Throughout extinguisher history there has been a search for the universal agent; one which is suitable for all types of fire, with several agents vying for this position in the past.
The introduction of ABC Dry Powder in the 1960s saw it touted as a multipurpose agent, then later that decade Halon 1211 (BCF) was thought to be the ‘space age’ cleaner all purpose agent. The invention of the AFFF non aspirated spray foam extinguisher was also initially posed as the true multipurpose agent with advantages over both Powder and BCF.
In all these cases whilst the agents did each have multi class abilities, in practice all of them had limitations which precluded them from being true universal agents.
There is a difference between an agent being simply safe on a class of fire compared to being effective or appropriate in all cases where it may be used – so let’s look at each class in turn and see what to look for when choosing an agent.
Class A fires (solids)
The most effective way of both extinguishing a fire and preventing re-ignition of solids fires, which can tend to retain heat deep into the material and smoulder on, is by cooling.
Water based agents are therefore most appropriate, with a good cooling and soaking ability removing the heat from the fuel. Plain water still retains effectiveness but the use of wetting agents that reduce the surface tension of water allowing better, deeper soaking of materials enhance these extinguishers further, giving greater fire fighting capacity litre for litre than plain water and allowing the use of smaller, lighter, easier to handle extinguishers.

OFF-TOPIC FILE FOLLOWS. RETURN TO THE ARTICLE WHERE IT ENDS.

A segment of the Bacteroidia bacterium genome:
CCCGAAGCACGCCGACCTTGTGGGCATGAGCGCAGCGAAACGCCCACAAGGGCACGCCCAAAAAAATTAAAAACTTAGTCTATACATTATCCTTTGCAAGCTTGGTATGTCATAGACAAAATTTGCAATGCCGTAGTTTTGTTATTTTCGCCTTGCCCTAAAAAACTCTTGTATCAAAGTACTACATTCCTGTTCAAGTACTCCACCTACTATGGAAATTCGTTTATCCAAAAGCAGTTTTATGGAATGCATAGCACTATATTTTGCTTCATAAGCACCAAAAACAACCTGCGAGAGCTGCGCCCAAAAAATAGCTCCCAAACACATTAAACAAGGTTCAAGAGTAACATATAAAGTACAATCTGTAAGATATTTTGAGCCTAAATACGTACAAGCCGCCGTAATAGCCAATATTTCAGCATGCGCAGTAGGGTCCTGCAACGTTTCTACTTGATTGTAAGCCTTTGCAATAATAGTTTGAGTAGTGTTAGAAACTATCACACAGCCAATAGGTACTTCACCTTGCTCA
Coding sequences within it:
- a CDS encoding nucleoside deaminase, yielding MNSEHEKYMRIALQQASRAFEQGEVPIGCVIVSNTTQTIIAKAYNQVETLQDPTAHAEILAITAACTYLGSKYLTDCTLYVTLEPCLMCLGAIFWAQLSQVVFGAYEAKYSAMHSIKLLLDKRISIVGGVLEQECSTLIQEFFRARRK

Whilst ABC Powder is rated for Class A fires it extinguishes via chemical reaction, providing no cooling effect, and has some smothering action via melting and coating the fuel with a sticky flux.
CO2 is technically ‘safe’ on class A fires but bears no A rating as the heat of burning solids is such that the temporary displacement of oxygen with CO2 is often insufficient to quell the fire and the discharge pressure can spread burning embers. Its only Class A use of note is in very specialist situations such as the TV/Film stunts/effects sector where expert users are present, as are other extinguishing agents as back up.
Class B fires (liquids & liquefiable solids)
Again, cooling is important to reduce the liquid below its fire point so no more flammable vapour is produced. However, water is mostly ineffective except in limited circumstances as it tends to spread the fire.
Smothering/blanketing is more common, especially coupled with cooling and this is where foams excel, particularly for deep seated fires in containers. Depending on the foam type and application they form either a thin film or thick blanket over the burning liquid, both cutting off the oxygen supply and supressing the vapours, allowing the liquid to cool whilst physically preventing re-ignition. Foams and similar water based agents can struggle with running or spill fires not in containers ,particularly if not used by experts.
ABC & BC Dry powders are very effective on class B fires, particularly running or spill fires, due to their chemical inhibition of the fire – but with no cooling or physical blanketing effect the liquid is prone to re-ignition and if you don’t extinguish the fire completely, instant reflash. This is why UK motorsport pioneered the ‘four by two’ technique where two marshals quickly extinguish the flames with powder and two more follow up with foam to cool and blanket in order to prevent re-ignition.